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Nicholas Hammond

This volume is the first book-length study devoted to gossip in early modern France. Whereas many works that focus on other countries and periods have concentrated on the relationship between gossip and women, none has explored the crucial link between gossip and same-sex desire. Using material that has never been published before and touching on different social spheres, from valets to the immediate circle of Louis XIV, the author reveals a world radically different from the traditional image of France under the reigns of Louis XIII and Louis XIV. An in-depth analysis of the theory and practice of gossip is followed by an examination of songs, poems, memoirs, letters and anecdotes from the time, bringing the milieu of what was known as ‘the Italian vice’ vividly to life. The book concludes by bringing these insights on gossip to a refreshing new reading of one of the period’s groundbreaking novels, Marie-Madeleine de Lafayette’s La Princesse de Clèves.
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Evocations of Eloquence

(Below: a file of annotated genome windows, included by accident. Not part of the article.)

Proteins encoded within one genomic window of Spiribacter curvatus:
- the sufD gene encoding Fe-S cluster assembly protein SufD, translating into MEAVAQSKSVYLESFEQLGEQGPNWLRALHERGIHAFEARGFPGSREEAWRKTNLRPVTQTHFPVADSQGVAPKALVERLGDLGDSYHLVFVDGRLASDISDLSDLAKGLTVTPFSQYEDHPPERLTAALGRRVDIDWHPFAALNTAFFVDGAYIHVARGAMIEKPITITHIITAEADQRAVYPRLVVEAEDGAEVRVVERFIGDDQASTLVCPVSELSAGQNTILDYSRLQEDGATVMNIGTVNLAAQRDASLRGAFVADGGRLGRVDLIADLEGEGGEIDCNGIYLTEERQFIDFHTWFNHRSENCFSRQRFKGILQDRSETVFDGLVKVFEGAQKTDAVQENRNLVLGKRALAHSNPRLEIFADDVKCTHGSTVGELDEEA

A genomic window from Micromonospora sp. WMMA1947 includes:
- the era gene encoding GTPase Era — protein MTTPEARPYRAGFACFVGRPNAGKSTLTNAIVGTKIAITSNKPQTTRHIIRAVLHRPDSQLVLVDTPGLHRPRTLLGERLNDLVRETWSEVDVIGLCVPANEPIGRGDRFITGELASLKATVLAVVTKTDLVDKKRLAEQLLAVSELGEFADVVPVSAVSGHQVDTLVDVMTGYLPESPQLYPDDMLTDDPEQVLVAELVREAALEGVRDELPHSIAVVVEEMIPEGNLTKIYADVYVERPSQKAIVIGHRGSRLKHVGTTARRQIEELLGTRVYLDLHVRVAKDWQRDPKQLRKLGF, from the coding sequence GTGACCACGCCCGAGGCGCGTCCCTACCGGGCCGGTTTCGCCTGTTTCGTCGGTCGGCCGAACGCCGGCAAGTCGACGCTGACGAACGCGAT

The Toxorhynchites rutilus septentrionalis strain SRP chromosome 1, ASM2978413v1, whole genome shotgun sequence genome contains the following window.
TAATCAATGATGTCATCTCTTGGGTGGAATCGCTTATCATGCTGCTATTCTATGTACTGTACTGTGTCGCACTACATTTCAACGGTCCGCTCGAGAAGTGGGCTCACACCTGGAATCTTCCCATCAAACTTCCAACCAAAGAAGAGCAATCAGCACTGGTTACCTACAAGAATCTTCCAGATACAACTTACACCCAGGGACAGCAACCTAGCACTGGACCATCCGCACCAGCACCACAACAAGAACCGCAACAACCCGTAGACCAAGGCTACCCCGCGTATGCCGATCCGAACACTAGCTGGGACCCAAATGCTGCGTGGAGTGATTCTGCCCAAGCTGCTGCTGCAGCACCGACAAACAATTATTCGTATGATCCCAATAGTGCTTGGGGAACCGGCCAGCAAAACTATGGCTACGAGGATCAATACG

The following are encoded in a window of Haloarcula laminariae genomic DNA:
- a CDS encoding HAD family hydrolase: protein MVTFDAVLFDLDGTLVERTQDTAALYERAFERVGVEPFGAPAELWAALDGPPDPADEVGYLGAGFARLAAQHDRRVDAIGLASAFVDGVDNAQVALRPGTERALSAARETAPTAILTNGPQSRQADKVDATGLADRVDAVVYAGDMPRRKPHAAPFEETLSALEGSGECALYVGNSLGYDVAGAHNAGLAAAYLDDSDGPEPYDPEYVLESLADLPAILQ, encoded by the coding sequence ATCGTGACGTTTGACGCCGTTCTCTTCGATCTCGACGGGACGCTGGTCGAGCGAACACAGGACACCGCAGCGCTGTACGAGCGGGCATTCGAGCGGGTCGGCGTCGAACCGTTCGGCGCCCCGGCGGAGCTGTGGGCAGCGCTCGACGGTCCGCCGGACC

Rhetoric, Literature and Religion in Early Modern France - Essays in Honour of Peter Bayley

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Edited by Nicholas Hammond and Michael Moriarty

This collection of essays by leading scholars from France, Great Britain and North America is published in honour of Peter Bayley, former Drapers Professor of French at the University of Cambridge and a leading scholar of early modern France. The volume reflects his scholarly interest in the interface between religion, rhetoric and literature in the period 1500–1800. The first three sections of the book are concerned with the early modern period. The contributors consider subjects including the eloquence of oration from the pulpit, the relationship between religion, culture and belief, and the role of theatre and ceremony during the seventeenth century. They engage with individuals such as the theologian Jacques-Bénigne Bossuet, the dramatists Molière, Racine and Corneille, and the philosophers Bayle and Pascal. The volume concludes with a section that is concerned with critical influences and contexts from the sixteenth, eighteenth and nineteenth centuries. Throughout, the authors offer stimulating new perspectives on an age that never ceases to intrigue and fascinate.